AirTag tracks bag’s ‘wild ride’ from dumpster to mall after United Airlines flight

A traveller has documented her missing bag’s “wild ride” from a dumpster outside an apartment complex to a McDonald’s and shopping complex after using an Apple AirTag to track it.
US woman Valerie Szybala took to Twitter on January 1 to say her AirTag had traced the suitcase, which went missing after a United Airlines flight, to a residential apartment complex, where she said it had been sitting for more than a day.

“Out back by the dumpsters, I have found other emptied United Airlines bags,” she wrote in a thread that has been viewed more than 15 million times, sharing photographs of suitcases strewn outside a concrete building.

Valerie Szybala shared images of suitcases sitting outside a concrete building. ( Valerie Szybala / Twitter)

In a screenshot of a chat with a United Airlines representative in which she asked why her bag was at the complex, Szybala was told to “calm down” as her bag was “at the delivery service”.

When she pushed for an explanation, the representative said she didn’t know why the AirTag was showing it was there, adding that her bag was safe at the delivery service centre.

An hour later, Szybala posted an update, saying her AirTag – “and hopefully luggage” – appeared to be on the move and had stopped at a McDonald’s restaurant.

Valerie Szybala’s suitcase went missing after a United Airlines flight. (iStock)

Shortly afterwards, she said the AirTag had left McDonald’s and was back at “the apartment complex where it is being held hostage”.

The following morning, she said her AirTag was on the move again, adding it was about 25 kilometres outside the city.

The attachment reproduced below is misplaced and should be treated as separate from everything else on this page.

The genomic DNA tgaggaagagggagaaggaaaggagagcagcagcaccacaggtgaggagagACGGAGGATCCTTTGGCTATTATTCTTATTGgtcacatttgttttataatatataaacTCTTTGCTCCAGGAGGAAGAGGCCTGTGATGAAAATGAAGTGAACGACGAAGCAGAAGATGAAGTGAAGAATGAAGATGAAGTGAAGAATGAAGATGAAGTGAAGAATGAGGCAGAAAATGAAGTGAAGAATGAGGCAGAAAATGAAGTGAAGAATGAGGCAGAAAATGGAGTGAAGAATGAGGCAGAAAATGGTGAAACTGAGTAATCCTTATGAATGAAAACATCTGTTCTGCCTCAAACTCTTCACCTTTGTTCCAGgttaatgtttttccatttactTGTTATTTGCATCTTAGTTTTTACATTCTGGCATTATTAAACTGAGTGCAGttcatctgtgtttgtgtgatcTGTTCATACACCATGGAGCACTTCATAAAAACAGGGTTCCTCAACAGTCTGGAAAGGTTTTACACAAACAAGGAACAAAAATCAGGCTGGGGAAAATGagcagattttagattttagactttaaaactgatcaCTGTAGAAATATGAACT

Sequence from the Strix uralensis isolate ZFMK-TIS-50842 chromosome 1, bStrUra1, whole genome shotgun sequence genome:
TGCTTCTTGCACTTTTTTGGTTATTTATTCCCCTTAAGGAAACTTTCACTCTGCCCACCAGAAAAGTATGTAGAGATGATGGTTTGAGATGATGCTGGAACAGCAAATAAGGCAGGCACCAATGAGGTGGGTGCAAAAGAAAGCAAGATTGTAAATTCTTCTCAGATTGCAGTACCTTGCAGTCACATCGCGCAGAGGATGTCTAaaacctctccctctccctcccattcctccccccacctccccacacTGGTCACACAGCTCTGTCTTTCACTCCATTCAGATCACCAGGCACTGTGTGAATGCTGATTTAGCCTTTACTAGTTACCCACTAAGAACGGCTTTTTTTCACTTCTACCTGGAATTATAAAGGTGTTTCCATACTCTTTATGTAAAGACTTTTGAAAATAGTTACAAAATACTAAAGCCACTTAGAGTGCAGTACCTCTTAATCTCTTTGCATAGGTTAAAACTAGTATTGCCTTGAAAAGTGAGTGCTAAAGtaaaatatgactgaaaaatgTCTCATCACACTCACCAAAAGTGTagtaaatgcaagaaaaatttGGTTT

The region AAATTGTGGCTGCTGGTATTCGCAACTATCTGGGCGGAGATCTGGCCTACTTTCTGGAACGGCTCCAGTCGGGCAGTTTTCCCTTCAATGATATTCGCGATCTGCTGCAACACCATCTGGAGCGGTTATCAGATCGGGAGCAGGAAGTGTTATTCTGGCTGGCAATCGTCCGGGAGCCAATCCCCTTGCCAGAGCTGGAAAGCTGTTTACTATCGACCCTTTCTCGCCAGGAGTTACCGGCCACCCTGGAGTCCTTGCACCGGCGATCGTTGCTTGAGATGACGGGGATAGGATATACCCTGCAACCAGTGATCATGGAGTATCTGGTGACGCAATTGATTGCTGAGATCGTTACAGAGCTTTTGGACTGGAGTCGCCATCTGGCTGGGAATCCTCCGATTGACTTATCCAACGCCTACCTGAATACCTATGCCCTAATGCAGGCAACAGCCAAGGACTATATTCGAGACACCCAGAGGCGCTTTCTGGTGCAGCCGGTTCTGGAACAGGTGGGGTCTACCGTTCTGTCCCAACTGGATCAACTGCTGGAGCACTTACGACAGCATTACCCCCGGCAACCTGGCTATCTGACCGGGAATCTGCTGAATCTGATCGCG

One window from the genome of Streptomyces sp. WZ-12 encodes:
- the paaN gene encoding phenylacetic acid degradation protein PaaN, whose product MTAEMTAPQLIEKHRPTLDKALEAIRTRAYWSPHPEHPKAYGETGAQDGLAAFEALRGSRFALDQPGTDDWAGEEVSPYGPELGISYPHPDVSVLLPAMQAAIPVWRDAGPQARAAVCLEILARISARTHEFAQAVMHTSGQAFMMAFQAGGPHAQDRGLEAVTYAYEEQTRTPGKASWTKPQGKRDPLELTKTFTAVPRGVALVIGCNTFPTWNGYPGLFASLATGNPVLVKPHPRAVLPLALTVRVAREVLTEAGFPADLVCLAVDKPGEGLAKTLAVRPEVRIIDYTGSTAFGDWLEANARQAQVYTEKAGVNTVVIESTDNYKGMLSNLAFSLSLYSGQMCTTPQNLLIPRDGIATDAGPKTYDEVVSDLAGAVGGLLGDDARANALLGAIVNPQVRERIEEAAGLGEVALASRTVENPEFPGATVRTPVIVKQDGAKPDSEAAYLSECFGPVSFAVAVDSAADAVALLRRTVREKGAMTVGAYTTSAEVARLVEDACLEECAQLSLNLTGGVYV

“Although it’s been sitting at this shopping complex for the past half hour so maybe it’s just out for another meal.”

Two hours later, she reported that her bag had returned to the apartment complex so must have just been out “shopping”. A couple of hours after that, she said she had been reunited with her bag.

“WHEW this has been a wild ride y’all.”

Szybala later explained that the morning after her suitcase had returned to the apartment complex after its “shopping” trip, she attempted to track it down in person using her AirTag.

She then received a “sketchy” text message from DCA Couriers United which said: “I’m delivering the luggage missing from your flight with AA/UA. I want to apologise for the inconvenience that you’ve had with your bag. Imma deliver it to you today.”

The courier added “the bag was given to me under a different passenger and I delivered your [sic] in a different address and had to go back to that place and pick it up.”

As the message didn’t match with what her AirTag had shown her, Szybala said she called the courier, who turned out to be just around the corner and drove to meet her.

An Apple AirTag and iPhone
Baggage trackers such as Apple AirTags have become a popular travel accessory amid ‘bagmageddon’. (Adobe Stock)

While she was happy to have her bag back, Szybala said she remained confused about its post-flight journey.

She said the two empty suitcases she had seen by the dumpster had disappeared and a resident of the complex had told her they saw someone take them inside.

A United Airlines spokesperson said the airline had been in touch with Szybala to discuss the situation and confirm she had received her luggage.

“The service our baggage delivery vendor provided does not meet our standards and we are investigating what happened to lead to this service failure,” she said.

Szybala has been approached for comment.

Samaesan Hole in Thailand is one of the most dangerous caves in the world.

It looks like the type of place you’d whack on your travel bucket list

Baggage trackers such as AirTags have become a hot travel accessory as the short-staffed aviation sector struggles to keep up with demand, leading to an extraordinary number of bags going missing worldwide.

The rules that govern whether a battery-powered device, such as a baggage tracker, can be put into an aircraft hold depend on the airline you fly with and the aviation authority of the country where the plane takes off.

This story originally appeared on Stuff and has been reproduced with permission.

Leave a Reply

Your email address will not be published. Required fields are marked *